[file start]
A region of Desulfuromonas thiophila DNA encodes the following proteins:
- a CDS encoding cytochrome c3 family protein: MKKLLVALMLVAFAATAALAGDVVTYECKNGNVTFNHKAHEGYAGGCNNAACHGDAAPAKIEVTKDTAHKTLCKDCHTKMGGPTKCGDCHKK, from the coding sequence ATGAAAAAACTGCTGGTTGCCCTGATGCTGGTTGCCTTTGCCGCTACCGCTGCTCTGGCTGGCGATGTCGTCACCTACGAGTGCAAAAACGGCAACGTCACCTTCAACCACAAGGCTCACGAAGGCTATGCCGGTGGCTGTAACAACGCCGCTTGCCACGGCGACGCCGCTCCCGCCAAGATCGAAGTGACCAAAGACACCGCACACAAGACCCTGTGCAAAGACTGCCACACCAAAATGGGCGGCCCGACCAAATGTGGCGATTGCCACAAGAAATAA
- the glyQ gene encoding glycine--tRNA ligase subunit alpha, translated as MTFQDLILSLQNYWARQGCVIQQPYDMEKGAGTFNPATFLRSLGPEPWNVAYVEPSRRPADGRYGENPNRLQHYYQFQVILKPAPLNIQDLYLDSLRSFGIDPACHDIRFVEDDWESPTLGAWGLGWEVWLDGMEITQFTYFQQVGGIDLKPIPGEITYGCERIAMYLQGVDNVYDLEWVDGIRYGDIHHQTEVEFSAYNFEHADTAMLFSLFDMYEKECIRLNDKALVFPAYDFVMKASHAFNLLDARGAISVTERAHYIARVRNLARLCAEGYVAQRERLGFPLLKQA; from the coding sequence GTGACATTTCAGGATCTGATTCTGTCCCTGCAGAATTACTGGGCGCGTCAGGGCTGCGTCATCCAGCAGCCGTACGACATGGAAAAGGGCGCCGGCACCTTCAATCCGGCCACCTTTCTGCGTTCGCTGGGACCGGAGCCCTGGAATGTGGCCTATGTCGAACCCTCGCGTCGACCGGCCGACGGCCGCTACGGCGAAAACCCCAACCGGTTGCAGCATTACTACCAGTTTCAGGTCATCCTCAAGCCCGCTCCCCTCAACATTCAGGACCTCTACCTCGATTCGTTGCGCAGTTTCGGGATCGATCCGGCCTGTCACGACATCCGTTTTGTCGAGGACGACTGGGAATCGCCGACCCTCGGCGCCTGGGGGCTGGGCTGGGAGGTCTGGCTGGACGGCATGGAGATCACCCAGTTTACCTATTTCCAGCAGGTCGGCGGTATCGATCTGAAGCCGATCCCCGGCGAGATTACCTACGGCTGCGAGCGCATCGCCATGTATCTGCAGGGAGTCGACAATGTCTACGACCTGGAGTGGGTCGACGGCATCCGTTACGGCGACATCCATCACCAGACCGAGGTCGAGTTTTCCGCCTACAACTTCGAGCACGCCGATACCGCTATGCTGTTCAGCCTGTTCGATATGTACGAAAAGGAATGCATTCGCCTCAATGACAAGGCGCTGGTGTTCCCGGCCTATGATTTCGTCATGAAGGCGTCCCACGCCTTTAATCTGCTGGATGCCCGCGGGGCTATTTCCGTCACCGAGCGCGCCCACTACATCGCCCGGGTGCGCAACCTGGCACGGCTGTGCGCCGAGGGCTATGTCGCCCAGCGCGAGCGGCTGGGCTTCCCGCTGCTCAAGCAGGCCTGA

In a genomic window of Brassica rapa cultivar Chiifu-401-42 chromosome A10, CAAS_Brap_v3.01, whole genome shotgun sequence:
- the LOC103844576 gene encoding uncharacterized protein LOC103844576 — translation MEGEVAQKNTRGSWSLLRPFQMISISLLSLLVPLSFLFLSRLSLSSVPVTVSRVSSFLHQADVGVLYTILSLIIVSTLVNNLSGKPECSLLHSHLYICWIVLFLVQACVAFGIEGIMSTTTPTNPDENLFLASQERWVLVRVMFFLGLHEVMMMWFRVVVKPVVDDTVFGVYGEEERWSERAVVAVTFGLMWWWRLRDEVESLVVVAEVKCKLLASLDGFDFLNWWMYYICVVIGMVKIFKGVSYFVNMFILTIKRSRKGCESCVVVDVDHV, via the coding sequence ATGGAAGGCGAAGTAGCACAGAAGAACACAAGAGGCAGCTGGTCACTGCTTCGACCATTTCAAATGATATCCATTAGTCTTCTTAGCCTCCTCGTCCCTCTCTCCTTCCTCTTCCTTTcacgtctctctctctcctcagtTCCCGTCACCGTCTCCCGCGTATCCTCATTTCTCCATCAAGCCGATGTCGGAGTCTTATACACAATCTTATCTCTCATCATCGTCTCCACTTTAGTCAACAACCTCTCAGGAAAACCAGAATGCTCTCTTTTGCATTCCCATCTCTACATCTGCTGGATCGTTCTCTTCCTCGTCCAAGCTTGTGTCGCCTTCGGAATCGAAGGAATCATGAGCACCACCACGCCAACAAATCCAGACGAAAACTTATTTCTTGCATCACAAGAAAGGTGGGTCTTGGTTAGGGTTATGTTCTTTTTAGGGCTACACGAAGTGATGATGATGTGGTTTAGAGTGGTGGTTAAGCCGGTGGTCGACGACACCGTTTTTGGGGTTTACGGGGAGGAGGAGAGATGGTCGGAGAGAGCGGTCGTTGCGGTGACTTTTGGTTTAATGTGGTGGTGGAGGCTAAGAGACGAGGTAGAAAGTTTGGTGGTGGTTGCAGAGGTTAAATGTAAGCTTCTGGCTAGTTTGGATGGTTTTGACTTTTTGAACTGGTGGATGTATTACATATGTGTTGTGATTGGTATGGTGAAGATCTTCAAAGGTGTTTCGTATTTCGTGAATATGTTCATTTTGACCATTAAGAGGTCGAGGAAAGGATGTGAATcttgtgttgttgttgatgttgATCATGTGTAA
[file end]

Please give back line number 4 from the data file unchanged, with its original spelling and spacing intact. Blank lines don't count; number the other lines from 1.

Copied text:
In a genomic window of Brassica rapa cultivar Chiifu-401-42 chromosome A10, CAAS_Brap_v3.01, whole genome shotgun sequence: